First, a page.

A Conversation With Peggy Howrigan MD  Plastic Surgery

A Conversation With Peggy Howrigan MD Plastic Surgery

Dr. Howrigan, how did you decide to be a plastic surgeon?

I knew from the time I was six years old, growing up in Vermont, that I wanted to be a doctor.  Years later, while I was in medical school, it became clear that being a surgeon was the right work for me.  I love using my hands, and have a naturally good spatial sense.  I’m also highly visual, and like to talk to people.  Plastic surgery is the perfect specialty for me.

What is your definition of beauty?

A natural appearance that suits the individual’s face and body.   Many different types of faces and bodies are attractive.  It’s a manner of balance, with each feature fitting harmoniously with the others.  You don’t look like you’ve had work done:  you just look great for your age and comfortable in your own skin.

Describe your philosophy of patient care.

I believe the best way to interact with my patients is to collaborate with them.  I am there to listen, to provide information and options, and to let my patient decide what they want to do.  This is interactive medicine. It’s not just me as a doctor telling my patients what they’re going to do.  Most of my patients are seeking elective surgery and each is unique in terms of desires, expectations, and appearance goals.  They are an integral part of the decision making process, even though I am responsible for the quality of care they receive.

What goes on during your initial consultations with your patients?

Initial consultations are a time when to develop a trusting, collaborative relationship with my patient.  I want to learn about the person sitting across from me, so I focus on listening carefully, in order to understand her concerns, the changes she is hoping for, and the expectations she has with regard to appearance goals.

During this visit, my patients sometimes tell me that they’ve had prior consultations with doctors who’ve told them what they needed to have done before the patient has even had a chance to express their presenting problem.  I don’t do that.  The relationship between my patient and me is one of mutual respect and we consider options until we’re both comfortable with the decisions made.  The consultation is a time to for my patient to ask questions, to learn about options, and to discuss pros and cons.  For me, it’s also a time to evaluate the patient, to take measurements, to consider what the best outcome will be and what I can do to achieve it.

Dr. Howrigan, you were trained at one of the most prestigious medical schools in the United States.  Has that been an advantage to you as a practicing surgeon?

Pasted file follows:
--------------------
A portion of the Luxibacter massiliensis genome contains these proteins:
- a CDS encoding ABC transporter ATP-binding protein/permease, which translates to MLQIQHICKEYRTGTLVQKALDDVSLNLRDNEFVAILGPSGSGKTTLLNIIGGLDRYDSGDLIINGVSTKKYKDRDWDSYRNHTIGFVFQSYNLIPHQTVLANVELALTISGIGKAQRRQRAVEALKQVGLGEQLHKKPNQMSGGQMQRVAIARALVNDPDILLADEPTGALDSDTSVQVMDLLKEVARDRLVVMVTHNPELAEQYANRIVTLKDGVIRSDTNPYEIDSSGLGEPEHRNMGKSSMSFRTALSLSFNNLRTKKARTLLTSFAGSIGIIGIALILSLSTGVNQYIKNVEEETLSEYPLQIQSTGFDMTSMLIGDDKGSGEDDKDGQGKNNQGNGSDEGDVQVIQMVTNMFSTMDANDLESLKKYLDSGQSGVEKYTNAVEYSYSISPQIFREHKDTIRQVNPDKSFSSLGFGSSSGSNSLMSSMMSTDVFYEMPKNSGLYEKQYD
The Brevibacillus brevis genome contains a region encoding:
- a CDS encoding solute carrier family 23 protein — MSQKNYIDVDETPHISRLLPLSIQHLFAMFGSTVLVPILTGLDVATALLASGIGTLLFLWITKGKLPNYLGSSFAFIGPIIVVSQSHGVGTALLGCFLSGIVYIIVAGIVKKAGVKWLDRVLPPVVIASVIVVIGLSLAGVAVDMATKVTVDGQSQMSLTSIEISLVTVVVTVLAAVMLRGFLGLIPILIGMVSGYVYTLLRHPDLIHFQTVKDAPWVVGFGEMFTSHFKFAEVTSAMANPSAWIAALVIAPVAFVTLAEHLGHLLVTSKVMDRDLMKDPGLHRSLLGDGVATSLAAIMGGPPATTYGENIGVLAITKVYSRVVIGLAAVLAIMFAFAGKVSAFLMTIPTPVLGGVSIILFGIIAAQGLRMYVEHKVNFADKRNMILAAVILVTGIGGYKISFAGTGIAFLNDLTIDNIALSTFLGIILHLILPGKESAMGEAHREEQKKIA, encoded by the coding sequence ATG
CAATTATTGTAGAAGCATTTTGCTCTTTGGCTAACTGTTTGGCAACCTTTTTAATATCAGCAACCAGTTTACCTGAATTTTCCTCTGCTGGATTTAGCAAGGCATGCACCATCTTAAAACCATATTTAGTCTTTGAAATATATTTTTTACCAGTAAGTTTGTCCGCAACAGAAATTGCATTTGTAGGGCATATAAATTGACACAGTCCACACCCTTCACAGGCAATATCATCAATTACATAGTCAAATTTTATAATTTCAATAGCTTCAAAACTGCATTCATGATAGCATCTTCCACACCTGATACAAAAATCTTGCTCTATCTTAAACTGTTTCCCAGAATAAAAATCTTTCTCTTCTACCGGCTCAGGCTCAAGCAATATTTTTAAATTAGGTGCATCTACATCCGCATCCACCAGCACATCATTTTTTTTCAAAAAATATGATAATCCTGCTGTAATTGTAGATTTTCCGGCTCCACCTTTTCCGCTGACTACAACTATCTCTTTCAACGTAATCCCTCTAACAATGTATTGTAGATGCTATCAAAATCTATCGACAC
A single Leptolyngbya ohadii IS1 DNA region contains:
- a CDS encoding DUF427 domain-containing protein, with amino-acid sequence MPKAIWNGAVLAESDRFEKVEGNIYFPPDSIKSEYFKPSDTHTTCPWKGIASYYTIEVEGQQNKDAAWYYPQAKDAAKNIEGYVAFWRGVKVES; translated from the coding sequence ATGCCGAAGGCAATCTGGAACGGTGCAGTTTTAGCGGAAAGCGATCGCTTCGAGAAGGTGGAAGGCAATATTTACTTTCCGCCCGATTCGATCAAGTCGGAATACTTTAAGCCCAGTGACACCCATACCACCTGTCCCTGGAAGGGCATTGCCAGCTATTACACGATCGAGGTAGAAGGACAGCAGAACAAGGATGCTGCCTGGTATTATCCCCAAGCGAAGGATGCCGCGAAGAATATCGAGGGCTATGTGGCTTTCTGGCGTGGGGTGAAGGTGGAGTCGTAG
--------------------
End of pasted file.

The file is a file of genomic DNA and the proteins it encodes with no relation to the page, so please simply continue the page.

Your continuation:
Yes, Harvard Medical School gave me the opportunity to study and to learn from excellent professors, particularly during my residencies in plastic surgery.  I was able to train in the renowned teaching hospitals in the area, where I learned the best techniques from the best doctors, adopting them into my own way of performing plastic surgery procedures.  The opportunity to learn from the best continues even now, and I stay abreast of the latest advances in my specialty.

New plastic surgery procedures, new lasers, and new techniques:  the media can’t seem to get enough of these kinds of stories.  Do you find that more patients are asking for specific procedures, based on what they read and see in the media?

One of my primary goals when I see my patients in consultation is to make certain that my staff and I give them the best – and most accurate – information available.  Manufacturers of new treatments and products can directly reach consumers with TV ads and articles that encourage them to ask for this pill or that procedure.  On the one hand, it’s a positive thing for people to learn about their options and to have a hand in making decisions about their own medical care.  But just because a new surgical technique is raved about in the media – or even by certain doctors themselves-that doesn’t mean it’s always better.  The new injectable filler, a new laser…they are approved by the FDA but it is often true that over time they don’t prove themselves to be as effective as anticipated.

I am conservative about taking on the so-called “newest and greatest advance”in a surgical or non-surgical technique until it’s tried and proven over time.  I’m not an early adopter; I’m an advocate and protector of my patients’ health and wellbeing.  I want my patients to have the best procedures, using the best methods and equipment that are right for them specifically.   Patients are individuals, and each face and body is unique.  There is no one-choice-fits-all.  And the latest doesn’t always mean the best.